Carbon emissions from tropical deforestation lower than prior estimates

Carbon emissions from tropical deforestation lower than prior estimates


A studied backed by Winrock International has found evidence that recent carbon emissions from tropical deforestation are lower than other recent estimates indicate. Looking at the years 2000 to 20005, the researchers, from Applied GeoSolutions, NASA’s Jet Propulsion Laboratory, and the University of Maryland, found a gross emissions estimate of 0.81 billion metric tons per year, which is about one-third the volume of previous estimates.

The researchers note that their study uses newer data from earth-observing satellites and uses models matching areas of deforestation to their carbon content give more accurate estimates of carbon release. They contrast their approach to previous, tabular bookkeeping models, which underlie most assumptions in other climate studies.

Such bookkeeping models were developed by the Food and Agriculture Organization (FAO) and combine data for large areas. Dr. Nancy Harris, lead author of the study, says, “Tabular bookkeeping models for carbon accounting from land-use change were the best approach at the time they were developed. But the emergence of earth observing satellites combined with an international policy focus on reducing emissions from deforestation in developing countries has pushed the scientific community to adopt more transparent methods and increasingly spatial approaches to carbon accounting.”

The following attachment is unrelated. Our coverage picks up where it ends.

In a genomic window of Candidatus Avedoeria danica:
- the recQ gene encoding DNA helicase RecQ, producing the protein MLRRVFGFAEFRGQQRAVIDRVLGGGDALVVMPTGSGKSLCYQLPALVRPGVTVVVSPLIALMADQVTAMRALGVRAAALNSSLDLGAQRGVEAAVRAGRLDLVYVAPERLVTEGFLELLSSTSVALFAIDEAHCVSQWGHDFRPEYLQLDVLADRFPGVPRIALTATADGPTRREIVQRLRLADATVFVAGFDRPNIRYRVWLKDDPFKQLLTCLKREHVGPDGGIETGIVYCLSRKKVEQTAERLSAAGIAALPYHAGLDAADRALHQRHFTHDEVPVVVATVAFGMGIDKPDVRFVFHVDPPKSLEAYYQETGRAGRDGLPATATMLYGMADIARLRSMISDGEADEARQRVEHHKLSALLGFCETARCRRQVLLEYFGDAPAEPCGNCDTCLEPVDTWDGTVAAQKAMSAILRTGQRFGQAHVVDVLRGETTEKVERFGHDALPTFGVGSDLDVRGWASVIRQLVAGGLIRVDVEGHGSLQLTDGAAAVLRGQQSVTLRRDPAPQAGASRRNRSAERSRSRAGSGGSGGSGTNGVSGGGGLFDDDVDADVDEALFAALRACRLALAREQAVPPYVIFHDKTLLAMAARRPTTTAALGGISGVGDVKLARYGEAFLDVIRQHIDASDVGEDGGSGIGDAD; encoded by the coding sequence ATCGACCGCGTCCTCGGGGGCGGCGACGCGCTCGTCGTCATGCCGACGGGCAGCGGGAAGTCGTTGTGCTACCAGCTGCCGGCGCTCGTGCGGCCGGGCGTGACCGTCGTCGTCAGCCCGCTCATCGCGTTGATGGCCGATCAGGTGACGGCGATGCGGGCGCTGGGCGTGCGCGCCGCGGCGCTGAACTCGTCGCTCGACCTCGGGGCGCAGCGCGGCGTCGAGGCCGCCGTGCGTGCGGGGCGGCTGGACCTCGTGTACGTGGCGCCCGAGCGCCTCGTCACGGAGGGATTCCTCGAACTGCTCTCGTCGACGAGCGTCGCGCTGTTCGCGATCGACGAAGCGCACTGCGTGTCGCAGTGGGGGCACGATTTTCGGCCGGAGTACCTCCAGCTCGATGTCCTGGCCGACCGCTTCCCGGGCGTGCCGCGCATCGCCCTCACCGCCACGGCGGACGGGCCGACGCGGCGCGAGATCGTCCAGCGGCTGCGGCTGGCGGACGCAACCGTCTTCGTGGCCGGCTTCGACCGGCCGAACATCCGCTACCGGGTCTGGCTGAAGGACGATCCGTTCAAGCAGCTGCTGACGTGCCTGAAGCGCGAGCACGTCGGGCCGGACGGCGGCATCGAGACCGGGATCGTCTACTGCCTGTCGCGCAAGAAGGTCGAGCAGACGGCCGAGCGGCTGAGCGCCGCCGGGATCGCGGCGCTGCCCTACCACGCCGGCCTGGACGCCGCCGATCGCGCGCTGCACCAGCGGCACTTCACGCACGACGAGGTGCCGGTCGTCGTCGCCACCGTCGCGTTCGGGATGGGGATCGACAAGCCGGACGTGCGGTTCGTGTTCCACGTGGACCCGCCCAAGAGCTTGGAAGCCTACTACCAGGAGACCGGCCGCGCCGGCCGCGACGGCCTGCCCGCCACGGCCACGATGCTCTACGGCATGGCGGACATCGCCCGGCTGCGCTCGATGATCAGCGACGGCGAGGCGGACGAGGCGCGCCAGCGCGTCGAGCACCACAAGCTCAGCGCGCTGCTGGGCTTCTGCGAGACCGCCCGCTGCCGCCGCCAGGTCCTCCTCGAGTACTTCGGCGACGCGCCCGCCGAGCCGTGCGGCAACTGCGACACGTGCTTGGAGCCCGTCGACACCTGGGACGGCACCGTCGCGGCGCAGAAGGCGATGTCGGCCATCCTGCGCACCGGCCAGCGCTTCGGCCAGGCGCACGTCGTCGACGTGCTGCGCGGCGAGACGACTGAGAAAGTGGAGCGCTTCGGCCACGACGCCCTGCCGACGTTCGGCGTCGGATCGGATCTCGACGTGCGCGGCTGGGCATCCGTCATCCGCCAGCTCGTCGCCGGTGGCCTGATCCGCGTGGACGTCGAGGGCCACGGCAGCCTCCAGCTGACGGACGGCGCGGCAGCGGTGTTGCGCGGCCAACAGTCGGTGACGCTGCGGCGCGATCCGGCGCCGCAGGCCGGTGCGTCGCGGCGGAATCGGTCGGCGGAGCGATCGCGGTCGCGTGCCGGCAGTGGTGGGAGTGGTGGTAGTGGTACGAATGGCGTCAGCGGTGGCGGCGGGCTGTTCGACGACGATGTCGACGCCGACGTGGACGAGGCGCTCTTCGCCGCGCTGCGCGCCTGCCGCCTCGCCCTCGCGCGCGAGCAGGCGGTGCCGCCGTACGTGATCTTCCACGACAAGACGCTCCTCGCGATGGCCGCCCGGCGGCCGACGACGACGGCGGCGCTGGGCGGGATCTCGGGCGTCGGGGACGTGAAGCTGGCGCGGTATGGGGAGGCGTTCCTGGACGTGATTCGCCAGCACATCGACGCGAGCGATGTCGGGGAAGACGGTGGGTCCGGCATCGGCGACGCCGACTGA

Dr. Sandra Brown added, “It’s time to acknowledge problems with the FAO data and accept that we can now do much better. We have the ability, at last, to match the areas of forest clearing with their carbon stocks before clearing in much greater detail, allowing us to pinpoint more precisely where the highest emissions are occurring.”

The study also found that the highest emissions in the study period came from Brazil and Indonesia, which together produced 55 percent of total emissions from deforestation. The researchers found that while 40 of forest loss was from dry tropics, this accounted for only 17 percent of emissions, indicating that dry forests sequester much less carbon than do moist forests.

The team says that they hope to update their study for the period 2006 to 2010, and that their work will help to inform international actions to control deforestation and reward countries for reducing deforestation emissions.  They also note that they expect that the total amount of carbon emitted from deforestation will proportionally decrease as deforestation is addressed and emissions from other areas rise.

“The relative contribution of deforestation to greenhouse gas emissions will likely continue to decline through time as emissions from other sectors rise, but the lost of millions of hectares of forest per year remains considerable,” says Dr. Alexander Lotsch. He advocates continuing efforts to reduce future deforestation and its subsequent carbon emission.

The study is published in the journal Science.